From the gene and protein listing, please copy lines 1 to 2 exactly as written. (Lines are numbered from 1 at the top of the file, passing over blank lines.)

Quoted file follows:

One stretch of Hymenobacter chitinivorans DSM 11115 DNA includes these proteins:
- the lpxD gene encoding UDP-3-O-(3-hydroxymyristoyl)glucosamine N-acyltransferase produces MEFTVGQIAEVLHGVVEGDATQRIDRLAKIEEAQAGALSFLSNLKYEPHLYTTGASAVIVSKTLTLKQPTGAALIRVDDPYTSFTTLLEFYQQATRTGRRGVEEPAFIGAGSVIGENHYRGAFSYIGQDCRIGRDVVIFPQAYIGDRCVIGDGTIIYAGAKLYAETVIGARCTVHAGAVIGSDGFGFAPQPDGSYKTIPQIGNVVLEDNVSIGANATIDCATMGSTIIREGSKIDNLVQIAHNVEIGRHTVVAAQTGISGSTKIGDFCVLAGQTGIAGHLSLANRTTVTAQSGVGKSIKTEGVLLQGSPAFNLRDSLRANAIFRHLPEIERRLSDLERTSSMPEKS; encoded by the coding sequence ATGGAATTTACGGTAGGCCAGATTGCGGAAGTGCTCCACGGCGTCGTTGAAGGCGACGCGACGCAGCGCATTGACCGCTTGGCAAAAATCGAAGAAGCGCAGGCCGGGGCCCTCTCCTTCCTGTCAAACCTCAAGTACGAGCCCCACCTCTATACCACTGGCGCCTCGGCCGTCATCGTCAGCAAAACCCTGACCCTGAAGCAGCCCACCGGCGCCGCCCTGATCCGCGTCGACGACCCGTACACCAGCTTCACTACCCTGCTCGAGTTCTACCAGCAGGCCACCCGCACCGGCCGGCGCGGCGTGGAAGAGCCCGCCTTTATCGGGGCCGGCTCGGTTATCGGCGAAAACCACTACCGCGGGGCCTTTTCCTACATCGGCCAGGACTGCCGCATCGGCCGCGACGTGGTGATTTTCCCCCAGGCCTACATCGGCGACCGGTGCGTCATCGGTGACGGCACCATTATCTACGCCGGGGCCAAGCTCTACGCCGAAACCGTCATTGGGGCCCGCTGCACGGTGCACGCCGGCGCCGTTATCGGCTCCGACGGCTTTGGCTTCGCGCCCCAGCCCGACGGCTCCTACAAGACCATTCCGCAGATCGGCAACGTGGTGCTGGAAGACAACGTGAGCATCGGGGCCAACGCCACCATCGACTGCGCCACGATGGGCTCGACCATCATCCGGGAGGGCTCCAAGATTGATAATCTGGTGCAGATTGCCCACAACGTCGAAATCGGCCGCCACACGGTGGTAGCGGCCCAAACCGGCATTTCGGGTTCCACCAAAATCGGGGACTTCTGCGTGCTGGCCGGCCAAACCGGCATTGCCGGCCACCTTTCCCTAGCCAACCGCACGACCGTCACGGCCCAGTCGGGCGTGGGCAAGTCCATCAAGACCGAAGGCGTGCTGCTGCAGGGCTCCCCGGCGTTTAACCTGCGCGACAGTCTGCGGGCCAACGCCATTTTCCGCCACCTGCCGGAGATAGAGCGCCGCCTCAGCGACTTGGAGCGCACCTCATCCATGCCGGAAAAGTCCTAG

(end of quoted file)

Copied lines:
One stretch of Hymenobacter chitinivorans DSM 11115 DNA includes these proteins:
- the lpxD gene encoding UDP-3-O-(3-hydroxymyristoyl)glucosamine N-acyltransferase produces MEFTVGQIAEVLHGVVEGDATQRIDRLAKIEEAQAGALSFLSNLKYEPHLYTTGASAVIVSKTLTLKQPTGAALIRVDDPYTSFTTLLEFYQQATRTGRRGVEEPAFIGAGSVIGENHYRGAFSYIGQDCRIGRDVVIFPQAYIGDRCVIGDGTIIYAGAKLYAETVIGARCTVHAGAVIGSDGFGFAPQPDGSYKTIPQIGNVVLEDNVSIGANATIDCATMGSTIIREGSKIDNLVQIAHNVEIGRHTVVAAQTGISGSTKIGDFCVLAGQTGIAGHLSLANRTTVTAQSGVGKSIKTEGVLLQGSPAFNLRDSLRANAIFRHLPEIERRLSDLERTSSMPEKS; encoded by the coding sequence ATGGAATTTACGGTAGGCCAGATTGCGGAAGTGCTCCACGGCGTCGTTGAAGGCGACGCGACGCAGCGCATTGACCGCTTGGCAAAAATCGAAGAAGCGCAGGCCGGGGCCCTCTCCTTCCTGTCAAACCTCAAGTACGAGCCCCACCTCTATACCACTGGCGCCTCGGCCGTCATCGTCAGCAAAACCCTGACCCTGAAGCAGCCCACCGGCGCCGCCCTGATCCGCGTCGACGACCCGTACACCAGCTTCACTACCCTGCTCGAGTTCTACCAGCAGGCCACCCGCACCGGCCGGCGCGGCGTGGAAGAGCCCGCCTTTATCGGGGCCGGCTCGGTTATCGGCGAAAACCACTACCGCGGGGCCTTTTCCTACATCGGCCAGGACTGCCGCATCGGCCGCGACGTGGTGATTTTCCCCCAGGCCTACATCGGCGACCGGTGCGTCATCGGTGACGGCACCATTATCTACGCCGGGGCCAAGCTCTACGCCGAAACCGTCATTGGGGCCCGCTGCACGGTGCACGCCGGCGCCGTTATCGGCTCCGACGGCTTTGGCTTCGCGCCCCAGCCCGACGGCTCCTACAAGACCATTCCGCAGATCGGCAACGTGGTGCTGGAAGACAACGTGAGCATCGGGGCCAACGCCACCATCGACTGCGCCACGATGGGCTCGACCATCATCCGGGAGGGCTCCAAGATTGATAATCTGGTGCAGATTGCCCACAACGTCGAAATCGGCCGCCACACGGTGGTAGCGGCCCAAACCGGCATTTCGGGTTCCACCAAAATCGGGGACTTCTGCGTGCTGGCCGGCCAAACCGGCATTGCCGGCCACCTTTCCCTAGCCAACCGCACGACCGTCACGGCCCAGTCGGGCGTGGGCAAGTCCATCAAGACCGAAGGCGTGCTGCTGCAGGGCTCCCCGGCGTTTAACCTGCGCGACAGTCTGCGGGCCAACGCCATTTTCCGCCACCTGCCGGAGATAGAGCGCCGCCTCAGCGACTTGGAGCGCACCTCATCCATGCCGGAAAAGTCCTAG